In accordance with one aspect of the exemplary embodiment, a method includes sealing precursor materials for forming a bulk crystalline material in a reaction vessel. The precursor materials include copper, at least one chalcogen selected from selenium, sulfur, and tellurium, and at least one group IIIA element selected from gallium, indium, and aluminum. The sealed reaction vessel is heated to a temperature at which the precursor materials react to form the bulk material. At a temperature below the solidification temperature of the bulk material, the reaction vessel is opened and the formed bulk crystalline material is removed.

In accordance with another aspect of the exemplary embodiment, a sputtering target of bulk CIGS material having an oxygen content of less than 10 ppm by weight.

In accordance with another aspect of the exemplary embodiment, a method for forming a sputtering target includes, in a reaction vessel, combining precursor materials for forming a bulk copper indium gallium selenide (CIGS) material, the precursor materials consisting essentially of copper, at least one chalcogen selected from selenium, sulfur, and tellurium, and at least one group IIIA element selected from gallium, indium, and aluminum, with other elements as dopants being combined with the precursors in an amount of from 0-10 atomic % of the bulk CIGS material. Thereafter, the vessel is evacuated and hermetically sealed. The sealed reaction vessel is heated to a temperature at which the precursor materials react to form the bulk material. At a temperature below the solidification temperature of the bulk CIGS material, the reaction vessel is opened and solid, crystalline bulk material is removed. The bulk material has a shape of a sputtering target.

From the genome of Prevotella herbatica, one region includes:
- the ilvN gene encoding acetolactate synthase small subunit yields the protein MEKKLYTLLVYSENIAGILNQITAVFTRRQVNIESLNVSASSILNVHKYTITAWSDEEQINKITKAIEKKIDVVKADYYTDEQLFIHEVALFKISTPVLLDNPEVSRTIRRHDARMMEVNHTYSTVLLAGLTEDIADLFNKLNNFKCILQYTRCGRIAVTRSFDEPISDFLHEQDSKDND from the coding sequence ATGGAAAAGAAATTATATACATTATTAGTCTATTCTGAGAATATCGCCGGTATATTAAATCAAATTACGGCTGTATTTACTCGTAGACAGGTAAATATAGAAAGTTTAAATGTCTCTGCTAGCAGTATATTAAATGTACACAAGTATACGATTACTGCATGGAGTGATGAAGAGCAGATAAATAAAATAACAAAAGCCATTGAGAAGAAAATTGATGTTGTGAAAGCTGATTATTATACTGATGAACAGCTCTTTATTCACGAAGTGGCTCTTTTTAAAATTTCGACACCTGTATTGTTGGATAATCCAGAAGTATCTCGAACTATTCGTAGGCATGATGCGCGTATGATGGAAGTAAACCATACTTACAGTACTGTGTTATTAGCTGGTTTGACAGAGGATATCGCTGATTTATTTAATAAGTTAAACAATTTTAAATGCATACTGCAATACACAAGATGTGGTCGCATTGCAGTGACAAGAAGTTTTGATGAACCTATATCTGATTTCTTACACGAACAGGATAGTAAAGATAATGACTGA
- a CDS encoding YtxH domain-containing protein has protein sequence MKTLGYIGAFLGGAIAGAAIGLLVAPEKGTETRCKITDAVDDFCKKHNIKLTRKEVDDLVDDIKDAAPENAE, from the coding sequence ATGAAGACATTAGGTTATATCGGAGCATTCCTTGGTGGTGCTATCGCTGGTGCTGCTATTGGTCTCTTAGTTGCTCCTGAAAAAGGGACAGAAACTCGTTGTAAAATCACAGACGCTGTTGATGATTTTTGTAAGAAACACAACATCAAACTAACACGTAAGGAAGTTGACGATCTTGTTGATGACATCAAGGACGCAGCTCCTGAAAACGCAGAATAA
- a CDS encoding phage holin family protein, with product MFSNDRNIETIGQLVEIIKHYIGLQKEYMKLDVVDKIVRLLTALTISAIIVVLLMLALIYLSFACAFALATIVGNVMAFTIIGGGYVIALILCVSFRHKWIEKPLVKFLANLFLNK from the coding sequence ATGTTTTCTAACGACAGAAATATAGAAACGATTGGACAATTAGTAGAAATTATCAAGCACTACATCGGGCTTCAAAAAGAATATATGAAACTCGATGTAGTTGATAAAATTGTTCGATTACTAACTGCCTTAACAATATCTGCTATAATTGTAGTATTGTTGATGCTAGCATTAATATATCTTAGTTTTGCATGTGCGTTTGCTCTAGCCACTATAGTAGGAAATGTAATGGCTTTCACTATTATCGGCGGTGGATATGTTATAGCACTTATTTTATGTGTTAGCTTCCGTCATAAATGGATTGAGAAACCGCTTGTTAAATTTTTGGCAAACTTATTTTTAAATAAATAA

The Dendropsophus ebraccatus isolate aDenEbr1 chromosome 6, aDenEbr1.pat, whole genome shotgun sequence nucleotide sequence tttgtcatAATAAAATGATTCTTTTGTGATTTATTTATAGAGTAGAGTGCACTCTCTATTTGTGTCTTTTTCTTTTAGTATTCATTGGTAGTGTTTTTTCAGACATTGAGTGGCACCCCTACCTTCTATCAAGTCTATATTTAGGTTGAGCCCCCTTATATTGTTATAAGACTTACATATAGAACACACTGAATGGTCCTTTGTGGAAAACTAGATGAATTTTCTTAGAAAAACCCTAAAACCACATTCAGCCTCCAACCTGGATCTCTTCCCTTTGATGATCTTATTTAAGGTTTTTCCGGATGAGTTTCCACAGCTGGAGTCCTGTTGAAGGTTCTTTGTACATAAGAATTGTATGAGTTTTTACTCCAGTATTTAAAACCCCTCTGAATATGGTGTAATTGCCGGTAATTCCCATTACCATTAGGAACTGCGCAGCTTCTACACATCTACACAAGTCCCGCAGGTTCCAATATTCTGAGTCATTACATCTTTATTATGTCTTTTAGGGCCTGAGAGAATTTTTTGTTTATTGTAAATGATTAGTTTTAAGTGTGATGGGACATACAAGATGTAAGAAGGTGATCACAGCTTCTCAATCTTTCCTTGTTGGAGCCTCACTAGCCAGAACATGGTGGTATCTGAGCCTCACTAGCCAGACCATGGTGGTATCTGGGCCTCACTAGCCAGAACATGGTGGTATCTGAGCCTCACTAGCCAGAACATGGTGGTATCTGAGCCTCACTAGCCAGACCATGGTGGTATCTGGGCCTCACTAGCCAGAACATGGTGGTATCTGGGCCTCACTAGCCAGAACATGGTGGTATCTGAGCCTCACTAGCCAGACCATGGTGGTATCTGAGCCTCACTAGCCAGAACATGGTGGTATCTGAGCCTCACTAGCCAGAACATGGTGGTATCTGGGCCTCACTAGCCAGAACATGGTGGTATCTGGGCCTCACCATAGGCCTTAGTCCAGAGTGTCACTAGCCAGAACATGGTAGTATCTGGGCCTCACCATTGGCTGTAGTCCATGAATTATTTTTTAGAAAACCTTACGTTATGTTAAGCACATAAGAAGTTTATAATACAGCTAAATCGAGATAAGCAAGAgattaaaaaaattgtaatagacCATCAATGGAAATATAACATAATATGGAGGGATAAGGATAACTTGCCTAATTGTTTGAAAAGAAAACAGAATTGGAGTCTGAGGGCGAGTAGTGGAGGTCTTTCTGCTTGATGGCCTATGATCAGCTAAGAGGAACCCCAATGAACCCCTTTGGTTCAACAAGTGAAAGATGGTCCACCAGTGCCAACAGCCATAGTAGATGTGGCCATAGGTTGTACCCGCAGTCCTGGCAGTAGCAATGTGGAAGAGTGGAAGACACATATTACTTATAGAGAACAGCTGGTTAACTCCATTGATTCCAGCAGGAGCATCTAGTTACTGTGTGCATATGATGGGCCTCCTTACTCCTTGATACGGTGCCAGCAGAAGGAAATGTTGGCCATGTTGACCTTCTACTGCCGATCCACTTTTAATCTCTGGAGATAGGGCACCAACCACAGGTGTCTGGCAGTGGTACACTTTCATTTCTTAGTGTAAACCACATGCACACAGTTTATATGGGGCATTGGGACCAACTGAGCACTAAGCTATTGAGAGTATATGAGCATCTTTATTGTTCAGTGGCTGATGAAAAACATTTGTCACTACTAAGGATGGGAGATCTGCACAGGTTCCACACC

BRIEF DESCRIPTION OF THE DRAWINGS

FIG. 1 is a flow diagram illustrating a method for forming bulk CIGS material in accordance with one aspect of the exemplary embodiment.

FIG. 2 is a schematic view of a sealed quartz ampoule containing a copper, gallium/indium, and selenium batch in a furnace and an illustrative target formed thereby;

FIG. 3 illustrates temperature profiles for exemplary high and low temperature methods;

FIG. 4 is a schematic view of the exemplary target in a sputtering apparatus;

FIG. 5 is an X-ray diffraction plot of Cu1Ga1Se2 made with the exemplary low temperature method;

FIG. 6 is an X-ray diffraction plot of Cu1In0.7Ga0.3Se2 made with the exemplary low temperature method;

FIG. 7 is an X-ray diffraction plot of Cu1In0.7Ga0.3Se2 made with the exemplary high temperature method.

DETAILED DESCRIPTION

Aspects of the exemplary embodiment relate to a process for making high-purity bulk copper-indium-gallium-selenium (CIGS) material, and related polycrystalline compounds consisting essentially of copper, group IIIA metal, and chalcogen, and optionally one or more dopants, all of which will be referred to herein for convenience as CIGS material.